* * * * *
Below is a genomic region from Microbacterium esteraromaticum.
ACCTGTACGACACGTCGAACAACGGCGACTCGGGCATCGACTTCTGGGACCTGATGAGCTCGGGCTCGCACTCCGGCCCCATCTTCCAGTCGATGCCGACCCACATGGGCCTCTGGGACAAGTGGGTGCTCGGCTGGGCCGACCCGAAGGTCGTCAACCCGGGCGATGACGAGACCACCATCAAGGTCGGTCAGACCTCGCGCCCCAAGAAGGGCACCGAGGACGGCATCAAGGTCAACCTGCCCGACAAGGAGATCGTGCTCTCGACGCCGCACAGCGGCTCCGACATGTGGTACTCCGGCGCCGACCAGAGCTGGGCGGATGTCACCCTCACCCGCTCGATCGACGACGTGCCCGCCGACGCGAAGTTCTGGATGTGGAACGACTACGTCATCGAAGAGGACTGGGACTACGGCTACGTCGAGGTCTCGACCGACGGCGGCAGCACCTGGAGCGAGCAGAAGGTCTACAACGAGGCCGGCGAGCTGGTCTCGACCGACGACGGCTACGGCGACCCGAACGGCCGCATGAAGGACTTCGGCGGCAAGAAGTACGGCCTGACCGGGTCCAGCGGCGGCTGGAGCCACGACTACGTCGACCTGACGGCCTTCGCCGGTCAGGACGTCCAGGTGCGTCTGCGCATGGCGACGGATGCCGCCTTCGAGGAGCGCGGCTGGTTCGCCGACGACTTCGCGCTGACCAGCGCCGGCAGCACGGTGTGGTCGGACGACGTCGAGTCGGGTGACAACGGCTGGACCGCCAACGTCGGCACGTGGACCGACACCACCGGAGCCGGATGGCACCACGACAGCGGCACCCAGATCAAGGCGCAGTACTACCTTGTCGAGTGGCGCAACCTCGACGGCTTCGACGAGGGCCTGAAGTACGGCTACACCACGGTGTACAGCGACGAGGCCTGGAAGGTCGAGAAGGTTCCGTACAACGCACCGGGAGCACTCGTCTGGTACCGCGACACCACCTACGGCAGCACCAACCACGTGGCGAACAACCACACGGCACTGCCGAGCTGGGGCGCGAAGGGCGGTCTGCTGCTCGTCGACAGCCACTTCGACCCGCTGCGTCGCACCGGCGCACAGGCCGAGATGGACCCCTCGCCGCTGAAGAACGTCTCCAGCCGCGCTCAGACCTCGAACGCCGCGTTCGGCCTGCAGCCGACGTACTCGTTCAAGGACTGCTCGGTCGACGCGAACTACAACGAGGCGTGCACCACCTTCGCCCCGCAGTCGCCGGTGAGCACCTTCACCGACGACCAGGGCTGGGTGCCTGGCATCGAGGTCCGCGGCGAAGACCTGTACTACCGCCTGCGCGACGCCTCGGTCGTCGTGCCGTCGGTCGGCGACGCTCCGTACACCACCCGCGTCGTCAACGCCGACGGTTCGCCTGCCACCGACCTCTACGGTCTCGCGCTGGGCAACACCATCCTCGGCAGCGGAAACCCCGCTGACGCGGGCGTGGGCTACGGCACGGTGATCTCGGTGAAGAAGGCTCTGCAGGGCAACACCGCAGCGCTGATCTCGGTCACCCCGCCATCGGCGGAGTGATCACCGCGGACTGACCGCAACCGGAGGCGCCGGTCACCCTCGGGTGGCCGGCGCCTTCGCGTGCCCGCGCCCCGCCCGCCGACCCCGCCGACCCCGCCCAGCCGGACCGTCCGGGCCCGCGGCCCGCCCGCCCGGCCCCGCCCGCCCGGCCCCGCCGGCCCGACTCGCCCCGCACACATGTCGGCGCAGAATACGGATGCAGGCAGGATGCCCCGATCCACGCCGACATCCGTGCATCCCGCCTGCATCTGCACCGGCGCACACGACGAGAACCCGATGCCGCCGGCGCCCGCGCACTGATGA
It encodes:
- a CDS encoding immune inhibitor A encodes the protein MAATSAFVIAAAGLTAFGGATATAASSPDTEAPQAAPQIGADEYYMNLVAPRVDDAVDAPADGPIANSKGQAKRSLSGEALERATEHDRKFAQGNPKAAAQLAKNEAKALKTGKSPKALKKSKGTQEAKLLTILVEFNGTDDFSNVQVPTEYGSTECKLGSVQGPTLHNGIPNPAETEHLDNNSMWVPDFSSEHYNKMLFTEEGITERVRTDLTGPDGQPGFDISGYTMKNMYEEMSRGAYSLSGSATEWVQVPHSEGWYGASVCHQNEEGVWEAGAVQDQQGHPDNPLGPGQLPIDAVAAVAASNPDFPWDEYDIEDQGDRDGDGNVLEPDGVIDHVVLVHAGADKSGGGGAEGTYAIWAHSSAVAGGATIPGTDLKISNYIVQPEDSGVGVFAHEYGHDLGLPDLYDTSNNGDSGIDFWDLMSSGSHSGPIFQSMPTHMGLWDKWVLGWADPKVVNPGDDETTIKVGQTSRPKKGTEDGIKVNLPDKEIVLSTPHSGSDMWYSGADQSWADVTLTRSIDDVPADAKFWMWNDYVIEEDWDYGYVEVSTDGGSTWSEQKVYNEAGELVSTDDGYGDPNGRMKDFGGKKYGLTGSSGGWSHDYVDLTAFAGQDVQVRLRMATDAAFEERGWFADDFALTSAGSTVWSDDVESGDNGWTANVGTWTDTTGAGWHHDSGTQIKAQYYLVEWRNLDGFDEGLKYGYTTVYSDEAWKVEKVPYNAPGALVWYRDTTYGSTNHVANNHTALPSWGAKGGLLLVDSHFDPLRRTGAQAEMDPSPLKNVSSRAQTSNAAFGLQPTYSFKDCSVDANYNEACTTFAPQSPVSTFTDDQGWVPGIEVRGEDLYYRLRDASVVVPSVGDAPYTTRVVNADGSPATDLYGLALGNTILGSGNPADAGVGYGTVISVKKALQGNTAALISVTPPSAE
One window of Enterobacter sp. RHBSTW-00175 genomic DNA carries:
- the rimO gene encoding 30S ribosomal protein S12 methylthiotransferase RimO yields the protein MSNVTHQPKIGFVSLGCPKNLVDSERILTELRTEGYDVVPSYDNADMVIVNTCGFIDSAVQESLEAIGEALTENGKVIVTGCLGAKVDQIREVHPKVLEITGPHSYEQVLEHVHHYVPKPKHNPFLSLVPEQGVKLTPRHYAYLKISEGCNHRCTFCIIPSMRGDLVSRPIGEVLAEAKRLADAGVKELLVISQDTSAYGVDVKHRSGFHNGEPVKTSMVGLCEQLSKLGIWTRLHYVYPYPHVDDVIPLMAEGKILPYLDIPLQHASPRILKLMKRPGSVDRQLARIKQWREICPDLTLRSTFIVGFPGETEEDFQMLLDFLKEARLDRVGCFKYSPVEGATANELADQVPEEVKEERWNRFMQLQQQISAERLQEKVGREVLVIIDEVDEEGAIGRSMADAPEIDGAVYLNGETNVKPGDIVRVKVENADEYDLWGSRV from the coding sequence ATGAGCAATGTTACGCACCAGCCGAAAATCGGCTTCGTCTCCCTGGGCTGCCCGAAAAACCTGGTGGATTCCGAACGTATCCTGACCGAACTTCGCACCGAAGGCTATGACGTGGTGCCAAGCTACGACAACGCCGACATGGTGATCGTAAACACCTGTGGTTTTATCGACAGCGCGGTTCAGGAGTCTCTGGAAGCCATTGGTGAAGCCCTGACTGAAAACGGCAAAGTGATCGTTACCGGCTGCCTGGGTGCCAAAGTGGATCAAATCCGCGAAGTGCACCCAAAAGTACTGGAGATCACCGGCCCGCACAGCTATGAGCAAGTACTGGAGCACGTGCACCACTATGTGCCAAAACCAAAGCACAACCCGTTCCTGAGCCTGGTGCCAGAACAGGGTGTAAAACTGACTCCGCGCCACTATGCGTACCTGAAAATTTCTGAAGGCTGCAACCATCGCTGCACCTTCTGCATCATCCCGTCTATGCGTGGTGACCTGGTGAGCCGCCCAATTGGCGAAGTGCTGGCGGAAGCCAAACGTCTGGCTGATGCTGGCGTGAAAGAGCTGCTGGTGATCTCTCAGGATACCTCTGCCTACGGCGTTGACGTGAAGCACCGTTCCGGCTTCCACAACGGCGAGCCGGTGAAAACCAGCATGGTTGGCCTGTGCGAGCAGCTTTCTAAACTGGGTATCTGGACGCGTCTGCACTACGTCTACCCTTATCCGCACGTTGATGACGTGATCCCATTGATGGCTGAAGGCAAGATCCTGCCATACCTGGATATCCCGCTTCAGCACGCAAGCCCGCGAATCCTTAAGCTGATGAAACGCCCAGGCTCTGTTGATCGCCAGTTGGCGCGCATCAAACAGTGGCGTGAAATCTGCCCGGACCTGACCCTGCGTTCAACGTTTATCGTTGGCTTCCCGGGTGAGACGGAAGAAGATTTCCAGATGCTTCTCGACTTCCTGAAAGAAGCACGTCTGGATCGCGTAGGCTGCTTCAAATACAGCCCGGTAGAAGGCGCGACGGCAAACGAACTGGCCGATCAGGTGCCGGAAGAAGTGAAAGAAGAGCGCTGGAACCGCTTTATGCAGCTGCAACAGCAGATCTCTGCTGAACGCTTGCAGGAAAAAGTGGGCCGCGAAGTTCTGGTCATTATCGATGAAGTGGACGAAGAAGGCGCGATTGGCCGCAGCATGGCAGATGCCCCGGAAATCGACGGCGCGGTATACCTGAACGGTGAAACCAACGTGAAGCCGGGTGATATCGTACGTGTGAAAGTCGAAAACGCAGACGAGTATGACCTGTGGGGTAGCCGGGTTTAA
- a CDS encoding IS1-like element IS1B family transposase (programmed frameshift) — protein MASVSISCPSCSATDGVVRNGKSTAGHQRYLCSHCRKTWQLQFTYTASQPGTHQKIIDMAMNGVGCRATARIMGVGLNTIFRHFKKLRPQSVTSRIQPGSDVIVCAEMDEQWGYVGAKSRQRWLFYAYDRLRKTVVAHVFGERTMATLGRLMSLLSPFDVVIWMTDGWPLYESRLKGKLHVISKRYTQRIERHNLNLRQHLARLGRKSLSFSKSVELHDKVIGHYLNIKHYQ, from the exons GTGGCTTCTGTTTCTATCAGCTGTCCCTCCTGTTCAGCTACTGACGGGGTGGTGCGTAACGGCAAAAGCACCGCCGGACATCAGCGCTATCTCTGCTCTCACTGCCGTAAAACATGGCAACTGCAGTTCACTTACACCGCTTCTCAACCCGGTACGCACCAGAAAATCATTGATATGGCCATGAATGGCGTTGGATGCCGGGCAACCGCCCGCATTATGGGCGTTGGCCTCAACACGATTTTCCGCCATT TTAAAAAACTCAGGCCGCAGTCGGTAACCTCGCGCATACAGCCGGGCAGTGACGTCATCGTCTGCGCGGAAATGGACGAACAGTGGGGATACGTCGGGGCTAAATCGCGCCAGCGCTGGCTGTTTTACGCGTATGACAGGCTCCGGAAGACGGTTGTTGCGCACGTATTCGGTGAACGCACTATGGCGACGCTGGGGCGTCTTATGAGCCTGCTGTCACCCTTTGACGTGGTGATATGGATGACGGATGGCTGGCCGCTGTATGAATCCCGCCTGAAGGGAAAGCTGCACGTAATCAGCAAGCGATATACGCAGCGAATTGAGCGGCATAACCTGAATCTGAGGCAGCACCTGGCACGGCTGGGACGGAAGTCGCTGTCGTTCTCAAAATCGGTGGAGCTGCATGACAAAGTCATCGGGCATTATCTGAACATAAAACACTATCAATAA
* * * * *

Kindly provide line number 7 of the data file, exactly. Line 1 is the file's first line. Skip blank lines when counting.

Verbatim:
- a CDS encoding IS1-like element IS1B family transposase (programmed frameshift) — protein MASVSISCPSCSATDGVVRNGKSTAGHQRYLCSHCRKTWQLQFTYTASQPGTHQKIIDMAMNGVGCRATARIMGVGLNTIFRHFKKLRPQSVTSRIQPGSDVIVCAEMDEQWGYVGAKSRQRWLFYAYDRLRKTVVAHVFGERTMATLGRLMSLLSPFDVVIWMTDGWPLYESRLKGKLHVISKRYTQRIERHNLNLRQHLARLGRKSLSFSKSVELHDKVIGHYLNIKHYQ, from the exons GTGGCTTCTGTTTCTATCAGCTGTCCCTCCTGTTCAGCTACTGACGGGGTGGTGCGTAACGGCAAAAGCACCGCCGGACATCAGCGCTATCTCTGCTCTCACTGCCGTAAAACATGGCAACTGCAGTTCACTTACACCGCTTCTCAACCCGGTACGCACCAGAAAATCATTGATATGGCCATGAATGGCGTTGGATGCCGGGCAACCGCCCGCATTATGGGCGTTGGCCTCAACACGATTTTCCGCCATT TTAAAAAACTCAGGCCGCAGTCGGTAACCTCGCGCATACAGCCGGGCAGTGACGTCATCGTCTGCGCGGAAATGGACGAACAGTGGGGATACGTCGGGGCTAAATCGCGCCAGCGCTGGCTGTTTTACGCGTATGACAGGCTCCGGAAGACGGTTGTTGCGCACGTATTCGGTGAACGCACTATGGCGACGCTGGGGCGTCTTATGAGCCTGCTGTCACCCTTTGACGTGGTGATATGGATGACGGATGGCTGGCCGCTGTATGAATCCCGCCTGAAGGGAAAGCTGCACGTAATCAGCAAGCGATATACGCAGCGAATTGAGCGGCATAACCTGAATCTGAGGCAGCACCTGGCACGGCTGGGACGGAAGTCGCTGTCGTTCTCAAAATCGGTGGAGCTGCATGACAAAGTCATCGGGCATTATCTGAACATAAAACACTATCAATAA